The 52-year-old Greene, who left Green Bay in the offseason to spend more time with his family, has been with the Eagles for only two of three days, but there was evidence of his teaching during Monday's practice at the NovaCare Complex.
"It was a very basic, fundamental way of rushing the passer that he's bringing to our guys," Davis said.
Linebacker Connor Barwin "sacked" off-limits quarterback Nick Foles during one set of team drills, after he and defensive end Fletcher Cox shared a "sack." And Trent Cole and Brandon Graham used aggressive moves against tackles in one-on-one drills.
But it was Travis Long, on the roster bubble at outside linebacker, who seemed to apply the lessons he learned from Greene when he drove rookie tackle Kevin Graf onto his back with a violent bull rush. A play later, he got around a defeated Graf.
"I'm trying to listen to him," Long said of Greene. "He came in and gave a presentation to us yesterday and broke down some of his game film. It's been very helpful."
Long, an undrafted rookie out of Washington State, spent all of his rookie season on the practice squad. But Chip Kelly and the Eagles have been touting his chances of making the 53-man roster.
His development has been a pleasant surprise and could spell trouble for veteran Brandon Graham. But the primary focus at the outside linebacker spot has been top draft pick Marcus Smith.
If the Eagles are to improve upon last season's second-to-last ranking in sacks per pass play and eventually make the complete transition to traditional 3-4 linebackers, Smith must develop in Year 1. Greene had essentially the same evaluation of Smith that Davis has had to this point: He has upside but is a work in progress.
"Athletic as all get out - no doubt," Greene said. "He brings a . . . big skill set to the table. So I'm whispering little sweet nothings into his ear every chance I can."
Smith, who played quarterback in high school, is raw when it comes to outside linebacker fundamentals. There is also the mental transition an offensive player switching to defense must make to be successful, and a lot of that has to do with aggression.
"Yeah," Smith said when asked if he had the kind of violent nature Greene was describing, "I'm a violent dude."
But some linebackers just don't have the ferocity necessary to run over a tackle who is more than 50 pounds heavier. Greene played at 6-foot-3, 247 pounds. But there weren't many edge rushers as feared.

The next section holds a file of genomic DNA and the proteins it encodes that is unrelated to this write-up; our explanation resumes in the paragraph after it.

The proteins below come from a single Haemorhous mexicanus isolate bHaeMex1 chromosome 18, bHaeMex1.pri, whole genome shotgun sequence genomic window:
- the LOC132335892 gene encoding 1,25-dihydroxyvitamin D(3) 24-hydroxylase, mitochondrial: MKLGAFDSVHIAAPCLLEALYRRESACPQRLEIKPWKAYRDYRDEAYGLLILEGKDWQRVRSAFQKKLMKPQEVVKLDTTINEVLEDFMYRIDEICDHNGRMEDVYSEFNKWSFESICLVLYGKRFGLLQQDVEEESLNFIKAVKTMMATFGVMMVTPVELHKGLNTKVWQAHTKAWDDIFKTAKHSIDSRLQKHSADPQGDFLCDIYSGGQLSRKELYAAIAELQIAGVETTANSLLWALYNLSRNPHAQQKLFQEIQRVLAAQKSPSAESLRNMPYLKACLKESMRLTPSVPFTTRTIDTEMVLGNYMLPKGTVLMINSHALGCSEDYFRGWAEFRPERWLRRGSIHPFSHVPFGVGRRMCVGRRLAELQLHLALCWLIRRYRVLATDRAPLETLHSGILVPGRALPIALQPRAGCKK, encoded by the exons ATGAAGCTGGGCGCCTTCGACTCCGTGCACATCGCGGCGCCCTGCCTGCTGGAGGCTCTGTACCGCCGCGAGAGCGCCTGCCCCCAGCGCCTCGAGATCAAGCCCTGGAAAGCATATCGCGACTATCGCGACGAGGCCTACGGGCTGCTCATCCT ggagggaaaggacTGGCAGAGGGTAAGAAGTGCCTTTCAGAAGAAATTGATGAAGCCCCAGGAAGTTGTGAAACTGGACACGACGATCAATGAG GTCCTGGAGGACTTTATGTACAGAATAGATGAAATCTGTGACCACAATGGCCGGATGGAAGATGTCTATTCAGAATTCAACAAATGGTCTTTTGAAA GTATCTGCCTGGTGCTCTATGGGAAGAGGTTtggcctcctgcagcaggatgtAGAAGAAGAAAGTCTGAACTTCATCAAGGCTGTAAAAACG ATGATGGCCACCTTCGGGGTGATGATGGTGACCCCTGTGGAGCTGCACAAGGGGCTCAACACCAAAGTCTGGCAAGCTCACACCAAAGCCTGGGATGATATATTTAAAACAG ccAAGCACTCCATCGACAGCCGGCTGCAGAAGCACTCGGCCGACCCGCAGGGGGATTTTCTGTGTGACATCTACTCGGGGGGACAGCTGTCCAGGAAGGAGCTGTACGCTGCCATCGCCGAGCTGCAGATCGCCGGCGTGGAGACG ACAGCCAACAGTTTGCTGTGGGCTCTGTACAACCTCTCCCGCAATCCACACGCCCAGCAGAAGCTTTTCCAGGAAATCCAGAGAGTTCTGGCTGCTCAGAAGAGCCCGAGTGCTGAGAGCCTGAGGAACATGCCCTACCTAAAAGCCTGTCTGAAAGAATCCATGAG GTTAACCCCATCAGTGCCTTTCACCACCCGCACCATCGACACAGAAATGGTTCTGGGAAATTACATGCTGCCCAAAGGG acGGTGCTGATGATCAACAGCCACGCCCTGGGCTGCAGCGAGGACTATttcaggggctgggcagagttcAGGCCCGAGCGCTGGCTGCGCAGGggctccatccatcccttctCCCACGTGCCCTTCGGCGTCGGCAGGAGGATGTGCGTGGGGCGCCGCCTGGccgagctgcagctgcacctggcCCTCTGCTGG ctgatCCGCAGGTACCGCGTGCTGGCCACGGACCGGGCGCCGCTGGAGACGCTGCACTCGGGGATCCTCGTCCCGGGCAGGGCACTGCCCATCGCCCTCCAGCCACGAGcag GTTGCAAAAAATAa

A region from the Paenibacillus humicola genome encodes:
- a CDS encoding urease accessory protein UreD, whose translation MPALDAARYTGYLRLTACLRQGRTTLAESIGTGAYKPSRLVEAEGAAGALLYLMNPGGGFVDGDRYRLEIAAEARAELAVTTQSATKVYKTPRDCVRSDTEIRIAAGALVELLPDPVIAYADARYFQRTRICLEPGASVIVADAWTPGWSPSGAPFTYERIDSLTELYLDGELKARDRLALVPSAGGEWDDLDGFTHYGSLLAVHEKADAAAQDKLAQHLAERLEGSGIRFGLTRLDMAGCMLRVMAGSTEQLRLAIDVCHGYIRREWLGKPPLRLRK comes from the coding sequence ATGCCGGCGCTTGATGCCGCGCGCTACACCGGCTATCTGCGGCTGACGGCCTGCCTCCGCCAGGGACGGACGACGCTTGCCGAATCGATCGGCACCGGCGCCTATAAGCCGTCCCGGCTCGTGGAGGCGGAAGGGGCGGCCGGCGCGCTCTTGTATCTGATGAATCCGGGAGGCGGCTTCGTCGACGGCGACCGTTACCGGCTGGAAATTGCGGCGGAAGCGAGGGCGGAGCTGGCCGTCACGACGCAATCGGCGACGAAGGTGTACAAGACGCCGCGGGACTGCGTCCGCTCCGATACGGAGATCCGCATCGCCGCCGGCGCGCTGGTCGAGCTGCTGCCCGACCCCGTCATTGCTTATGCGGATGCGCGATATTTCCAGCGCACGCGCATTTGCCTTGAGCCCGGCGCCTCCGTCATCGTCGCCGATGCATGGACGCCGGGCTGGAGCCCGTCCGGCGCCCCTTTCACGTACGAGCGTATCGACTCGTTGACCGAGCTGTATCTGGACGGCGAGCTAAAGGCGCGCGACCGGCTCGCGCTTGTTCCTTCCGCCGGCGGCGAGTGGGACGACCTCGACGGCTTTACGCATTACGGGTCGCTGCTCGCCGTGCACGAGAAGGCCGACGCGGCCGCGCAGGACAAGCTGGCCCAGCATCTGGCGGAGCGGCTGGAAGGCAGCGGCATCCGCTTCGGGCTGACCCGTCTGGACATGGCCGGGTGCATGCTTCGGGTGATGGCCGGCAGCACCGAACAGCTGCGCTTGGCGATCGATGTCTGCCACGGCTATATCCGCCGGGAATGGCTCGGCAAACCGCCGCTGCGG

Greene's 160 career sacks - for the Rams, Steelers, 49ers, and Panthers - rank behind only Reggie White and Bruce Smith. Davis, who coached Greene in Pittsburgh and Carolina, questioned why he was not in the Hall of Fame.
Asked why some players had the necessary kick-butt mentality and others didn't, Greene said, "I don't think that's a question that will ever be answered."
Davis will gladly take sacks. The Eagles had 37 last year - 20th in the league. But there's more to a thriving pass rush. Davis wants hurries, quarterback hits, batted passes, and general disruption.
"I want the defensive unit to disrupt the timing and rhythm of that quarterback and hit him as often as we can," Davis said. "Who it comes from, I think we've got a lot of guys."
The edge rushers should lead the way. Trent Cole, who notched all eight of his sacks in the second half last season, is the leading candidate, even at age 31. Barwin could get more pass-rush chances rather than dropping back as often as he did last season.
If Smith contributed much this season, it would be a surprise. Few rookie edge rushers have made immediate impacts.
But one who did was the Packers' Clay Matthews, who recorded 10 sacks as a rookie in 2009 with Greene as his position coach.
"All I had to do was polish an edge off that diamond, and I knew he was going to start shining," Greene said of Matthews. "There's a lot things in this young kid, Marcus. Athletic as he is, as fluid as he is, and as physical as he can be when he wants to be, he can be a fine player."